Hausdorff metric

Let (X,d) be a metric space, and let X be the family of all closed and boundedPlanetmathPlanetmathPlanetmath subsets of X. Given AX, we will denote by Nr(A) the neighborhoodMathworldPlanetmathPlanetmath of A of radius r, i.e. the set xAB(x,r).

The upper Hausdorff hemimetric is defined by


Analogously, the lower Hausdorff hemimetric is


Finally, the Hausdorff metric is given by


for A,BX.

The following properties follow straight from the definitions:

  1. 1.


  2. 2.

    δ*(A,B)=0 if and only if BA;

  3. 3.

    δ*(A,B)=0 if and only if AB;

  4. 4.

    δ*(A,C)δ*(A,B)+δ*(B,C), and similarly for δ*.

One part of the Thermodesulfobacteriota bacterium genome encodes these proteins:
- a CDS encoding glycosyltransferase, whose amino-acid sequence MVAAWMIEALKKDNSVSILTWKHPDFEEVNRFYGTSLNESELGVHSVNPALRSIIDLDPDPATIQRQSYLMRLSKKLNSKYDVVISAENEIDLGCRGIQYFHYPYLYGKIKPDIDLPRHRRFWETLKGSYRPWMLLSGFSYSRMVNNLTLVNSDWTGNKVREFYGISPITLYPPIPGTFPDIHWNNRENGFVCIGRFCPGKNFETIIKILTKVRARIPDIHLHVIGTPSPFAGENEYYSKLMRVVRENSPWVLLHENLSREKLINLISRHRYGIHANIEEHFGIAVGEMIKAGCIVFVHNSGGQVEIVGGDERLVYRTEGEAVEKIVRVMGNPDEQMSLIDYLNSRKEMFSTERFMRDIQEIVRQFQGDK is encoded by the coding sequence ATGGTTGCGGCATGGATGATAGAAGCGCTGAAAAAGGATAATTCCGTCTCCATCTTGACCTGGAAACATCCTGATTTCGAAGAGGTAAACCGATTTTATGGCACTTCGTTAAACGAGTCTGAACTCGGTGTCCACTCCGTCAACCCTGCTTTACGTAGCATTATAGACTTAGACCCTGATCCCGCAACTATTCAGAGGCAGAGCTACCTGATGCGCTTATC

From this it is clear that δ is a metric: the triangle inequality follows from that of δ* and δ*; symmetry follows from δ*(A,B)=δ*(A,B); and δ(A,B)=0 iff both δ*(A,B) and δ*(A,B) are zero iff AB and BA iff A=B.

Hausdorff metric inherits completeness; i.e. if (X,d) is completePlanetmathPlanetmathPlanetmath, then so is (X,δ). Also, if (X,d) is totally boundedPlanetmathPlanetmath, then so is (X,δ).

Intuitively, the Hausdorff hemimetric δ* (resp. δ*) measure how much bigger (resp. smaller) is a set compared to another. This allows us to define hemicontinuity of correspondences.

Title Hausdorff metric
Canonical name HausdorffMetric
Date of creation 2013-03-22 13:28:34
Last modified on 2013-03-22 13:28:34
Owner Koro (127)
Last modified by Koro (127)
Numerical id 11
Author Koro (127)
Entry type Definition
Classification msc 54E35
Synonym Hausdorff distance
Defines Hausdorff hemimetric